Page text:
Around thirty years ago, I can recall sitting at a very swish dinner, held at The Grosvenor House Hotel, Park Lane, London, in the company of a number of motor industry luminaries. To my left was my good lady wife (of the time), who was almost as enthused as I was by the gentleman sitting on my right (now a Knight of the Realm, since 2000), Mr Stirling Moss.
To be fair, I had met the great man before, although, to be frank, despite trying very hard, even contemplating regressive therapy, as I was only a babe-in-arms, when my father (a member of the British ambassadorial service, in France) presented him with a race-winning trophy, I could not recall the occasion. However, my brother’s mother did manage to retain an autograph on a typed lunch menu, which I believe she still secretes somewhere safe to this very day.
Such was the appeal of the gentleman. He was charming company all those years ago, most especially to a 26 year old motoring writer, who was trying desperately hard not to be ‘star-struck’. He answered all of my questions, refusing resolutely even to raise an eyebrow at the most banal of them. He even agreed most graciously to another opportunity to assault his ears and memory, at a time suitable to me, at his high-tech London pad, for a further inquisition. Poor chap.
Stirling was a hero. A motor racing hero. Not just to me. Often referred to as ‘the greatest driver never to win the World Championship’, he contested as many as 62 races in a single year, driving no less than 84 different types of car in a professional career that spanned a decade, from 1951 to 1961, but was, in reality, a number of years on either side of that period.
Interestingly, Moss had his heroes, among whom were his team-mate and frequent nemesis, Juan Manuel Fangio, Ayrton Senna, Jim Clark and, on level pegging, Tazio Nuvolari and Michael Schumacher. In truth, I have no issue with any of his selection, with the notable exception of Schumacher (whom Moss also criticised roundly for his, at times, ‘bad boy’ behaviour). Even so, I do believe that he might be classed as ‘hero’ by countless Germans and schoolboys, who might now be around 16 or 17 years of age.
However, to me, Schumacher, while undoubtedly brave and indubitably ingenious as a driver, was on the cusp of the sea-change from being hero-worshipped to becoming a star-performer. He might qualify for one sterling (sorry!) drive during the 1994 Spanish GP, when, faced with a failing transmission, he drove the remainder of the race stuck in a most unsuitable fifth gear. He had led the race from the start. Yet, even after making a pit-stop, the German driver managed to depart the pit-lane in fifth gear and finished the race in second spot behind Damon Hill, for Williams, just one race after Senna‘s sad demise.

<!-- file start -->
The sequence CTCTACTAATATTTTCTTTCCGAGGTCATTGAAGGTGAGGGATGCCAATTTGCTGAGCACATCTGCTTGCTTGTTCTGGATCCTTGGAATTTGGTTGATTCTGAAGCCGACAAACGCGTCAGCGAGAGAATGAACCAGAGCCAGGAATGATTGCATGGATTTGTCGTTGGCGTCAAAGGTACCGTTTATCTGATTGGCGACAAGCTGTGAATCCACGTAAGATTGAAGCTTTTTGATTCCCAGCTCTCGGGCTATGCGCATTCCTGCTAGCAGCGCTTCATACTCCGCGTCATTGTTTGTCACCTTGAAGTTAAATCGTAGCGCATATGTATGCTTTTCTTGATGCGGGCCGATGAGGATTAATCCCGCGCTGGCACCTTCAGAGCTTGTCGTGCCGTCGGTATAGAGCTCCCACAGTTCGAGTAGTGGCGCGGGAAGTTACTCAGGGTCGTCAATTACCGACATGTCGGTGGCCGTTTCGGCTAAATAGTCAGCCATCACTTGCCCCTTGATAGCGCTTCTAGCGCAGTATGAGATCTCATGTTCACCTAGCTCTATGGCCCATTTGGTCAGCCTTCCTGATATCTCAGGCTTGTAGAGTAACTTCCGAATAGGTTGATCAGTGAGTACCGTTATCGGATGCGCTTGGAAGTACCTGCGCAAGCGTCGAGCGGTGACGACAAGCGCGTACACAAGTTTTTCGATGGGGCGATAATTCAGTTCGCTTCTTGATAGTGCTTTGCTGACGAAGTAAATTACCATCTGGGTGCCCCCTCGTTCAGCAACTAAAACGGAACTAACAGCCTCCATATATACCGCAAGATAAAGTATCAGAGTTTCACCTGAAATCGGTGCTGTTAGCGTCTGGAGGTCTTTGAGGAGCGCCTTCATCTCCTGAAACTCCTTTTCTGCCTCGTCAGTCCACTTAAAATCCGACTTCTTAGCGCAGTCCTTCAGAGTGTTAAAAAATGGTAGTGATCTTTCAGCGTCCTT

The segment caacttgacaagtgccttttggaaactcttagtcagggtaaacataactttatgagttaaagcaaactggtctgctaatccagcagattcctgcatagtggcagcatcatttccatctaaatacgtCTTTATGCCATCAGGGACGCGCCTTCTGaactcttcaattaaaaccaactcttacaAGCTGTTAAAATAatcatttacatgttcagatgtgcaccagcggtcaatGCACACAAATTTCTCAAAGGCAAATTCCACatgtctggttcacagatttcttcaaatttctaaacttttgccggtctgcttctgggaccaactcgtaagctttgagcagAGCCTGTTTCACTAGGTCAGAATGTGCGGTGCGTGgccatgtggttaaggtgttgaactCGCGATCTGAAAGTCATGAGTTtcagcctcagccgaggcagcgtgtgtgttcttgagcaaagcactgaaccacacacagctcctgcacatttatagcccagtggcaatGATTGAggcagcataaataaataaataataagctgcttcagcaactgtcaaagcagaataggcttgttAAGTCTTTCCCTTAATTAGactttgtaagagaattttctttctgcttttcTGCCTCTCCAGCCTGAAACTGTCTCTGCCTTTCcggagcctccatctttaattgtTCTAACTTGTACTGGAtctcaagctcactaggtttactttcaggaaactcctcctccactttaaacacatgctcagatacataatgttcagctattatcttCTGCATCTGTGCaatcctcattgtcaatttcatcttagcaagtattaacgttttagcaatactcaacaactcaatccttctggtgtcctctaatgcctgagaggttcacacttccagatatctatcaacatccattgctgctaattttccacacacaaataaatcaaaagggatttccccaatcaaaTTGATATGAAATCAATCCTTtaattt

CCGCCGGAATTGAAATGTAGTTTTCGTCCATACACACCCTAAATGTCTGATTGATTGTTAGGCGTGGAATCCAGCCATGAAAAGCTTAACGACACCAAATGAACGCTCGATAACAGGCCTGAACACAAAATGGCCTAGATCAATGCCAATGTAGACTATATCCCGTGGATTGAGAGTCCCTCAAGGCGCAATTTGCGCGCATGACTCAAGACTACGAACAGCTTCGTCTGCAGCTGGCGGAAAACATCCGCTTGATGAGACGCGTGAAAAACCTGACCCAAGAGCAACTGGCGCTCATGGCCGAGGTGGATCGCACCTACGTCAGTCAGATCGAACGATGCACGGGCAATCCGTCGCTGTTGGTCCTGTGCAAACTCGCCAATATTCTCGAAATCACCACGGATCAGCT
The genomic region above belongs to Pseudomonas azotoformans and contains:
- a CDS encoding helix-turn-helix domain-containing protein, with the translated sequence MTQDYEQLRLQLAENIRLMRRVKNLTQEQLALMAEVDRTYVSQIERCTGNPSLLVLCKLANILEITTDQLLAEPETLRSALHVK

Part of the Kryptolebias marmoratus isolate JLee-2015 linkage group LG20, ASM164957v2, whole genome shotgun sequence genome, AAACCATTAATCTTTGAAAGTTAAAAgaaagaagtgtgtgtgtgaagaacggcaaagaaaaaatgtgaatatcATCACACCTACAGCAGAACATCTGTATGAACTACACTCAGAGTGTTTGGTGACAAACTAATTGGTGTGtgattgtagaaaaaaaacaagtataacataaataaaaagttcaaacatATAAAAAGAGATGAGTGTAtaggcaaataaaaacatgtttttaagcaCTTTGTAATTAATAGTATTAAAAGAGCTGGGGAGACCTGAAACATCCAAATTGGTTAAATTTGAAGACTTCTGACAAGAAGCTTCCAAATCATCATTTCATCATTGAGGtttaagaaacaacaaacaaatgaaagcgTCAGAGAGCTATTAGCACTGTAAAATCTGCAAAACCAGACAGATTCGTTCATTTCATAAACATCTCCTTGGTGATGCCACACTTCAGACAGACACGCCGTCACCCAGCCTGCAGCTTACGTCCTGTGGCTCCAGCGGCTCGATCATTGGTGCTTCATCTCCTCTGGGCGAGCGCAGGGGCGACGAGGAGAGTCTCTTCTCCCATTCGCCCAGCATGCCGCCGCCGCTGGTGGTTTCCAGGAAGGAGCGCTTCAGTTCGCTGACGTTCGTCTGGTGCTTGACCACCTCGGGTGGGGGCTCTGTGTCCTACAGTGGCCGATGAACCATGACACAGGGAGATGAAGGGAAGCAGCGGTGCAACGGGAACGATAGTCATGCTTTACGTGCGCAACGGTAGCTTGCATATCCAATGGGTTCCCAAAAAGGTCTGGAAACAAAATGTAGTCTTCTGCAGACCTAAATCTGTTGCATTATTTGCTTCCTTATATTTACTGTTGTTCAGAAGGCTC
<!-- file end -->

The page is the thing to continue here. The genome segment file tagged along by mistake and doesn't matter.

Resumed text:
His years as a Group C (sportscar) driver for Mercedes-Benz had given him a distinct advantage over many of his contemporary racers and he was able to pick lines and adjust the throttle setting of his Benetton B194 to accommodate the difficulty. Yet, I suppose that there is another F1 driver, who might also qualify for potential hero status. He is the current Lotus team driver, Kimi Raikonnen, whose dry wit and apparent disregard for rules of almost any kind (not least in respect of wine, women and song), allied to his departure from F1 for two seasons, warrant closer attention.
In fact, while contracted to drive for Ferrari in 2009, much against the wishes of his management and the Ferrari team, he contested a number of stage rallies in Europe. Despite having made the Forbes Celebrity 100 List in 2009, where he was described as being second only to Tiger Woods, in a list of the world’s highest salaried athletes, he left the GP scene for two years to develop his fascination for world rallying. He also contested NASCAR and made his debut for the Kyle Busch Motorsports team in the Camping World truck racing series.
Kimi is not averse to enjoying a wee tipple and the ‘paps’ have managed to snap him stumbling most embarrassingly from a variety of dens of iniquity around the world, sometimes in the close embrace of an attractive young filly. His rallying skills (he is a Finn, after all) may not be as well honed as his circuit racing talents but, unlike the vast majority of today’s F1 drivers, although quite similarly to French-Canadian hero, Gilles Villeneuve, applying a dab of opposite-lock is not something that instils within him an ounce of fear or loathing.
To give Rainkonnen his due, he does come close to being a hero, albeit in a similar vein to Schumacher. Yet, from a field of top-class drivers, one of whom is set to turn his back on the sport in the not too distant future, the distinct lack of heroes is more than slightly dismaying.
Of course, being risk averse is something in which the vast majority of today’s racers are bathed lovingly by omnipresent management teams, psychologists and investors, very few of whom consider that the risks involved in driving a racing car are anything less than totally bankable. Therein lies the problem. Scared off by the poor name today’s bankers have around the world, taking risks (however toxic) is simply not a component of the remit. Besides, there is always the Grand Prix Drivers’ Association to rely on.